To historicize these movements, Goodman harkens back to the Civil Rights Movement, for one, reminding readers that at the time of his death Martin Luther King, Jr. was fighting for economic issues in Memphis; had become a staunch opponent of the Vietnam War; and saw these issues as intricately interconnected.

She talks throughout the book about the importance of movements being change agents.  Further, in what I can only describe as a necessary and important contribution of the book to our national discourse, Goodman (2016) implicitly argues that movements cannot be disconnected.  The fight for racial justice is necessarily entangled with movements for economic equality, fighting climate change, eradicating the prison-industrial complex and its corollary partner – police brutality, and working toward peace by eradicating unnecessary, unending war.  This is an argument for solidarity among communities.

War

Goodman (2016) masterfully crafts a narrative about our war-obsessed nation.  She dissects what happened in the months after 9/11, particularly the start of blanket NSA surveillance. In these stories we hear the early victims of the burgeoning security state – former NSA employees who were harassed, abused, fired, or jailed for pointing out the unconstitutionality of warantless wiretapping.  We also read more detailed accounts of Edward Snowden and Julian Assange.

There is also a very well-written discussion of the paradox of President Obama. Elected on a platform of ending war, Goodman (2016) traces in great detail the expansion of drone wars under the current President; discusses the sometimes contradictory nature of policies, such as fighting for nuclear disarmament while expanding nuclear weapon funding; and unpacks President Obama’s 2009 Nobel Peace Prize speech, in which Obama makes the case for more war, not less war, to lead to a more stable world.  There is also the murky issues surrounding regime change, the Arab Spring, weapons sales, and other issues that are often swept under the rug in the mainstream media.  Many of these conversations are important to read about as they also involve Secretary Clinton – the soon-to-be Democratic Presidential nominee.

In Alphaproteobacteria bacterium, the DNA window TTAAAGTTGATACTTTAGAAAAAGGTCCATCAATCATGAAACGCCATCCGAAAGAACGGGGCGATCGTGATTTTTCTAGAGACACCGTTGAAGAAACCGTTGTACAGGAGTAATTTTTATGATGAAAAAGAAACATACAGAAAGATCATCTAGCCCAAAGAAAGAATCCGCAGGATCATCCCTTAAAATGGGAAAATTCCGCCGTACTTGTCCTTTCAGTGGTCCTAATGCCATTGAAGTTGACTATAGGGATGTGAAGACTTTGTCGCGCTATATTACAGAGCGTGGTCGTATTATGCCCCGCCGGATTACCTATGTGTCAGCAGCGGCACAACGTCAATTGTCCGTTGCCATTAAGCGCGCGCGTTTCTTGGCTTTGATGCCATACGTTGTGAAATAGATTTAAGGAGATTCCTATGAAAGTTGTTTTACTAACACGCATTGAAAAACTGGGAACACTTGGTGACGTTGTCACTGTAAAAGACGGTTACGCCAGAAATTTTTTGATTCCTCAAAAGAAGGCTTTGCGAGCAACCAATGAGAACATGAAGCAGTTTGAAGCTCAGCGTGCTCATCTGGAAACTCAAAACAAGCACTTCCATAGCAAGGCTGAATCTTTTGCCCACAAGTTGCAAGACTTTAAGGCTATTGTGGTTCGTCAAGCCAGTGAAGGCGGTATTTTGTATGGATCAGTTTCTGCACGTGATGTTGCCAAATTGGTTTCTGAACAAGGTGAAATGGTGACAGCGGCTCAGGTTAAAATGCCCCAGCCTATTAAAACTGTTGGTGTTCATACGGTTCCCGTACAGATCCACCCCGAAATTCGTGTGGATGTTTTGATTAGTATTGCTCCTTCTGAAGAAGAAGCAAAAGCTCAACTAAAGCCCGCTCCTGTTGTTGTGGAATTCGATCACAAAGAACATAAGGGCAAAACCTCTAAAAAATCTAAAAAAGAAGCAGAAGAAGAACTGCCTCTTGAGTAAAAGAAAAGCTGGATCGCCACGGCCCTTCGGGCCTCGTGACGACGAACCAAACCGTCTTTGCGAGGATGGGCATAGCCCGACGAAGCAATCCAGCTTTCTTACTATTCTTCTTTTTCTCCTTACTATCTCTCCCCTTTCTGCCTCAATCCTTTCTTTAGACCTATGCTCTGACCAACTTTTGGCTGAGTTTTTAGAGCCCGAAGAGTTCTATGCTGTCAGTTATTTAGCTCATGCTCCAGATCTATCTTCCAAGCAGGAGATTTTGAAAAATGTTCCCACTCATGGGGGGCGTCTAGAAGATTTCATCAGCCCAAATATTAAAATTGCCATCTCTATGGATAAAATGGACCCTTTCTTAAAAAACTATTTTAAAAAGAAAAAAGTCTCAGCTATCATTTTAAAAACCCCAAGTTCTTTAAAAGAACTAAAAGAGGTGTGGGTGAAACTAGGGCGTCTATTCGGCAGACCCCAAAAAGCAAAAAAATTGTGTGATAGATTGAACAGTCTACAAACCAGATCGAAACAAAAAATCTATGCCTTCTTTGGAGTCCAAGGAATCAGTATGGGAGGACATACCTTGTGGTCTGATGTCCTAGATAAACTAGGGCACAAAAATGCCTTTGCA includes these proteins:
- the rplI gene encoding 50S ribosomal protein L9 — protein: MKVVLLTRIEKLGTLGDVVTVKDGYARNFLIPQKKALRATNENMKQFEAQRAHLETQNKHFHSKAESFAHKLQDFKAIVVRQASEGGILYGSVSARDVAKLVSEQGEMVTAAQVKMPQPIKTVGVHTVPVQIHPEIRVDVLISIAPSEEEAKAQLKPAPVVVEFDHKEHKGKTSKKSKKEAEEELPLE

Finally, near the end of the book Goodman (2016) discusses the role torture has played in the “war on terror.”  Particularly troubling is her chapter “Disabling the Enablers,” where she discusses the role the American Psychological Association played in designing and implementing torture under the Bush administration.  Prior to reading this book, I knew nothing about this.

Other important moments

There are chapters in this text dealing with the ongoing fight to abolish the death penalty; the Occupy Wall Street movement; Climate activists; and LGBTQ rights.  While she covers some well-known moments in these chapters, the more powerful stories are those Goodman (2016) reports on regarding the un-reported or under-reported.  Those moments of silence.  In most cases, Goodman and her team from Democracy Now! were there to capture these moments, report the story, and raise the important questions.

Be informed

We need to be more informed as citizens. We need to ask deeper questions.  We need not assume that the mainstream media will do their jobs – they are not.  Reading books such as this, seeking out alternative sources of information, and looking beyond flashy “Breaking News” headlines is desperately needed in this year of democracy, and beyond.

Reference

Goodman, A. (2016). Democracy now! Twenty years covering the movements changing America. New York, NY: Simon & Schuster.

Hofstadter, R. (1962). Anti-intellectualism in American life. New York, NY: Vintage Books.